LCD video wall with touchscreen capability designed for use in museums. In addition to providing an engaging, interactive experience, displaying the graphic using a digital video wall allows the graphic to be constantly updated to coincide with the frequent advances in the field.
Part of a class assignment where we were assigned a randomly-selected 60-second segment of a string quartet by Hungarian composer Béla Bartók and instructed to create a motion graphic based on the segment.
For the motion piece, I wanted to explore a few specific techniques I have recently been interested in, like character animation and a walking cycle. Beyond these few technical goals, I sought to portray a semi-coherent (though abstract) visual narrative surrounding the concept of “suffering”, which was the central theme of this movement according to Zoltán Kodály, Bartók’s lifelong friend and colleague. My motion piece is a response to the somber, amelodic quality of my assigned segment of music, and includes a few interpretations of suffering according to various schools of philosophy.
(Warning pretentiousness ahead): The Existentialist perspective is represented by the lumbering, blue giant, whose gaunt, sinewy frame echoes Alberto Giacometti’s Existentialist sculpture. The blue giant, who is meant to represent human suffering, is a comment on the personal responsibility of the individual to overcome suffering and rise above the absurd condition of humanity. Existential nihilism, represented by the shrinking blue planet at the very end of the piece, implies man’s insignificance relative to the universe and therefore the absurdity of suffering. Aristotelian “flourishing life”, represented by the blooming flowering plant, represents joy and happiness, and suggests a more optimistic perspective that suffering is only a smaller component of a larger, fulfilled purpose.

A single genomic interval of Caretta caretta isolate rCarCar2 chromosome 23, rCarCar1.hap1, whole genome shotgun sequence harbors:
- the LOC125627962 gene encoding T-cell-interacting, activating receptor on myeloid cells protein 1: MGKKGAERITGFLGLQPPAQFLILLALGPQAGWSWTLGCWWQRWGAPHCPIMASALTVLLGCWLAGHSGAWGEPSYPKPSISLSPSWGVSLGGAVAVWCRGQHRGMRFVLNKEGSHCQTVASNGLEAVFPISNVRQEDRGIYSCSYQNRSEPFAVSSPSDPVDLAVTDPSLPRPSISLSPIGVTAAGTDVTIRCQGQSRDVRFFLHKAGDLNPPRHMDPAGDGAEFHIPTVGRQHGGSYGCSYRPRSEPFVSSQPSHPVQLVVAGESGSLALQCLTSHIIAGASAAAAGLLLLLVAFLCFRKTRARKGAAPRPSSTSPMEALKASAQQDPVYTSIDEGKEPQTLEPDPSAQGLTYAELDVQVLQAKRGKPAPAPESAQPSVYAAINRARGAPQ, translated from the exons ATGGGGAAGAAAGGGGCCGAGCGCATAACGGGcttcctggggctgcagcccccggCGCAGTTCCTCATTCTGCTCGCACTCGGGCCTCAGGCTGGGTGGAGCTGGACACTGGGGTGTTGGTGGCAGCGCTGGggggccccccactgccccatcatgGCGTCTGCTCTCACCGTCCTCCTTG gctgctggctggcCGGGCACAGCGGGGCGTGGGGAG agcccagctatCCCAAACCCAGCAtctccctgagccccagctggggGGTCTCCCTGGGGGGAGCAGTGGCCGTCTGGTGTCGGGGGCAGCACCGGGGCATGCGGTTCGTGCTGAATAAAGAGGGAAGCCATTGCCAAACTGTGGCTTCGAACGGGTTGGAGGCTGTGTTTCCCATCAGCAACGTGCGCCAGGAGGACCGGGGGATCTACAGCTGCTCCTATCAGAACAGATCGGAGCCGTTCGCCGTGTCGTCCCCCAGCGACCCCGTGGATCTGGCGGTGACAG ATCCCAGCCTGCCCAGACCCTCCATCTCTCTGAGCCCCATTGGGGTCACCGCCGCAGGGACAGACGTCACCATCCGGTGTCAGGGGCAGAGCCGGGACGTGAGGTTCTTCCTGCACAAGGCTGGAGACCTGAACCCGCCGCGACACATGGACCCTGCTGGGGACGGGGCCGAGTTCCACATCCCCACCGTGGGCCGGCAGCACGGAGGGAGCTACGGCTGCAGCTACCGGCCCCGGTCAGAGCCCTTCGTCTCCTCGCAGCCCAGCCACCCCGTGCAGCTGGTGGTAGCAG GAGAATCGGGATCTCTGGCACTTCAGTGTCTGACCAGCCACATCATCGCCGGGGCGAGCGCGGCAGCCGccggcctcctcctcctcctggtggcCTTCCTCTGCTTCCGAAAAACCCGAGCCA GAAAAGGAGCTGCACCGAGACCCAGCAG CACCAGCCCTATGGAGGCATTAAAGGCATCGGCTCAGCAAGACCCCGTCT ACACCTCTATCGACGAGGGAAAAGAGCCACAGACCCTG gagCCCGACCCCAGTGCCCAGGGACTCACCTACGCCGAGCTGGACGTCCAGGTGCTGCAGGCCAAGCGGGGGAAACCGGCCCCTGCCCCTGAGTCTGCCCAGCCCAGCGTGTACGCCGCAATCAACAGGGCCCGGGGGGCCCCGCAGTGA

In stores/on shelves now.
A quick book cover concept, experimenting with some different printing methods/materials; diecuts, debossments, limited color palettes. (Hi-res animation may take a sec to load)
Italo Calvino's Invisible Cities is filled with stories about dichotomies — Heaven and Hell, living and dead, and mirrored, obverse realities. The design of this book is a representation of the yin and yang forces present throughout the stories in this book.
Web design and UX/UI strategy outline for a genealogy and DNA ancestry geomapping website.
Specimen poster for a handmade typography project. Each letter and numeral was hand-sculpted from polymer clay, then photographed and hand-painted in Photoshop.
^Four words I never thought I'd type together.
Faced with a unique challenge, I needed to fabricate some rather unpleasant imagery, while avoiding poring through hundreds of source images within the dark recesses of the internet. Instead, I manually recreated an "anus" using a vinyl glove tied in a knot, stretched over a small drinking glass.
Quick comp for a concept that was ultimately rejected by the client. I thought it was kinda neat, tho.